Saturday, July 5, 2014

Give a Guy a Hammer ...

Mathematician Max Tegmark thinks the fundamental reality is math. A review of Our Mathematical Universe.

The unknown seems to drive us into conniptions, whether one's habit of thought is theology, science, or formal philosophy. The idea that the fundamental reality of our cosmos might be inexlicable is as foreign to the most advanced scientist as it was to the earliest shaman.

So there we are. Physicists are knocking their heads against several walls such as dark energy, the proper interpretation of quantum mechanics, the union of quantum mechanics and relativity / gravity, and of course, the origin of the universe. They have virtually run out of experimental options, the colliders having become as super as they are realistically going to get. What now?

One can sense this fix from recent years of the magazine Scientific American, which runs ever more fanciful articles about the nature of the universe under the heading of physics. Speculation is running rampant, and the field seems to be gradually leaving the orbit of reason. What is time? What is space? Quantum foam, strings, etc.. All worthy questions, but far too speculative and sketchy to be fed to lay readers.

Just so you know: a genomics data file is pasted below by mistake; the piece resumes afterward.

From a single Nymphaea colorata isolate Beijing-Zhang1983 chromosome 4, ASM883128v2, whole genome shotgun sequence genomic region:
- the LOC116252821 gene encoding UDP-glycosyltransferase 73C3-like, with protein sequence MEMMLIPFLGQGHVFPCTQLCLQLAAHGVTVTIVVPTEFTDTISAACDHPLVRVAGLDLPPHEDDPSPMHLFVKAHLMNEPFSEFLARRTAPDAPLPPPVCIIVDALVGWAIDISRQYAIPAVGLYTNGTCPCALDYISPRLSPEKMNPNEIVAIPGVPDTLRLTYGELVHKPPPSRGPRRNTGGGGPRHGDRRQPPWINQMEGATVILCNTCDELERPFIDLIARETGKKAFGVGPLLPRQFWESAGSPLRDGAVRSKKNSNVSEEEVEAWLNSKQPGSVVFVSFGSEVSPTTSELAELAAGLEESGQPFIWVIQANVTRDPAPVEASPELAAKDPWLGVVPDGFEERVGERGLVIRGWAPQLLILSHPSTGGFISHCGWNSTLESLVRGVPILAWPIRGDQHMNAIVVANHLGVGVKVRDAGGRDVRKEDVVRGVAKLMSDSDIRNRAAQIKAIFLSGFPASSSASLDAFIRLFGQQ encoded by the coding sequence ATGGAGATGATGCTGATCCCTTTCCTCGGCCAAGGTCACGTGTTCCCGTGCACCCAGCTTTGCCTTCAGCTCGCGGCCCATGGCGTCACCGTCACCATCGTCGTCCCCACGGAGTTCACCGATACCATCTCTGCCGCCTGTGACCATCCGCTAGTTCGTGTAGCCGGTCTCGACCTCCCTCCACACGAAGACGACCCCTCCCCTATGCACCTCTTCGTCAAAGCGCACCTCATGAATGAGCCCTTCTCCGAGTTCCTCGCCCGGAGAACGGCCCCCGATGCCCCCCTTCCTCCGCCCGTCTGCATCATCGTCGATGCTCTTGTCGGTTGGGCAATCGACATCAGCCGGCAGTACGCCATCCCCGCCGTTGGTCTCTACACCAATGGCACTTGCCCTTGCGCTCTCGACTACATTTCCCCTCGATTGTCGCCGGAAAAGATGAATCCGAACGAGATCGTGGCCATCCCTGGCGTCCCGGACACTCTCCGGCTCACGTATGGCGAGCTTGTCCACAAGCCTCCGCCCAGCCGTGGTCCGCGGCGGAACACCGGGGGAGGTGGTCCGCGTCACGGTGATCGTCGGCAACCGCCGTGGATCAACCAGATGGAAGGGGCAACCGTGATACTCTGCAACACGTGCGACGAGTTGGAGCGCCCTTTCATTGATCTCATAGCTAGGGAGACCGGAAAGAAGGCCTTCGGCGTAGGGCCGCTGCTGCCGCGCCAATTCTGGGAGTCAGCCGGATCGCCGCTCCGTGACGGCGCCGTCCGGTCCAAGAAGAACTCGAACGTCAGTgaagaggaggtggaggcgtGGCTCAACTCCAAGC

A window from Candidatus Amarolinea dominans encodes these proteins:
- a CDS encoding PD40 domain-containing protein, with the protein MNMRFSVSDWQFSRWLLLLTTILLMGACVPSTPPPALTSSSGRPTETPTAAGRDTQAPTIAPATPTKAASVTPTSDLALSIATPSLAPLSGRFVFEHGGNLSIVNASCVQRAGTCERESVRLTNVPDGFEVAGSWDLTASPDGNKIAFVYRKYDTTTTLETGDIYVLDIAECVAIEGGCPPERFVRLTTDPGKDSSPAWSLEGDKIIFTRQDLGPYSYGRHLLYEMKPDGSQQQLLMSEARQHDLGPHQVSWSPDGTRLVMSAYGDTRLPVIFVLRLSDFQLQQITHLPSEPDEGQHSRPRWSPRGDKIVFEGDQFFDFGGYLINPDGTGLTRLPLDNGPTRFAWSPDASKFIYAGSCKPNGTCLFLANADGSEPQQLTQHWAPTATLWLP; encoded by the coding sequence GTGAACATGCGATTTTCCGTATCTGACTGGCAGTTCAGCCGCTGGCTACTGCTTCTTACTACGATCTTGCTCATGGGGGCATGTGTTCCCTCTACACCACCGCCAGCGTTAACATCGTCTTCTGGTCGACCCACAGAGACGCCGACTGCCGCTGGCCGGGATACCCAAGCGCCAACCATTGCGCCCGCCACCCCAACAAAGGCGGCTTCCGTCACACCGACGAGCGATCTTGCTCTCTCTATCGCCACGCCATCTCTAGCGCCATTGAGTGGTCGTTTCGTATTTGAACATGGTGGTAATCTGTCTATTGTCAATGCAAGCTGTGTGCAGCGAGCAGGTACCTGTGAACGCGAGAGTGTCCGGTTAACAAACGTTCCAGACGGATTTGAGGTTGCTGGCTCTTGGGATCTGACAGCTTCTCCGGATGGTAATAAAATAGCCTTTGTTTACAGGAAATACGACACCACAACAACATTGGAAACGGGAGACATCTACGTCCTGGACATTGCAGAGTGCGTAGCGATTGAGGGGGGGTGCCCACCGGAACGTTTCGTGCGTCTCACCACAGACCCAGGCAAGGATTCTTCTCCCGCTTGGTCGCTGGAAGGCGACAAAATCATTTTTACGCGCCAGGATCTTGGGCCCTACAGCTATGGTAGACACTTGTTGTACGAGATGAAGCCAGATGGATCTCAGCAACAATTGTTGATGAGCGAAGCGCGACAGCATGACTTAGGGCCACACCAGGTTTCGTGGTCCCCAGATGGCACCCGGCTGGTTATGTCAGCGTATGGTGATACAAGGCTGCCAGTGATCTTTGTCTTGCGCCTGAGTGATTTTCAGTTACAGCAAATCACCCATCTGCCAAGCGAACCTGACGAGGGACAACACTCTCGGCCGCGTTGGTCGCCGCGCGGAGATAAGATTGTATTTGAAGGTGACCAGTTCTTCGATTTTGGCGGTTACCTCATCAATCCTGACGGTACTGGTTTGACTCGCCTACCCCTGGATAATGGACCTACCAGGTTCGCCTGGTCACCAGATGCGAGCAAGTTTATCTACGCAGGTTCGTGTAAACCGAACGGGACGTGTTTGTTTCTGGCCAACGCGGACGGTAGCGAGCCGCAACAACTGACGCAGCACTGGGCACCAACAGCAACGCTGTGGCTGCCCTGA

A recent entrant in the cosmic speculation derby is Max Tegmark with a book about how the universe is all a big mathematical structure. It is an excellent book in most respects, very readable and fair on the known science. Even sensible in a pontifical denouement of social policy. He has the most sterling credentials as an MIT physics professor, cosmologist, and protoge of John Wheeler. I should add that I am no expert in the least respect here, so I am just offering an educated lay perspective on the book and its ideas, as presented.

There are excellent aspects also to his cosmological speculations. For instance, he develops a helpful hierarchy of multiverse categories, this being a book largely about multiverses:

Level 1 multiverse: This is the notion that inflation during the big bang gave rise not only to the region of space we can see, but to much more. How much more? Hard to say, but it could be rather enormous, all within the product of the big bang we date to ~13.8 billion years ago.

Level 2 multiverse: Here the additional notion is added that inflation, the key process that we know of from the big bang, could have been a continuous process, not just producing our universe, but many, indeed an infinite number, of others in a process that is still going on. It adds the idea that these others might have different basic physics- different constants, symmetries, etc. Why this would be is due to the unboundedness of our current theories of what might have gone on. So why not everything possible?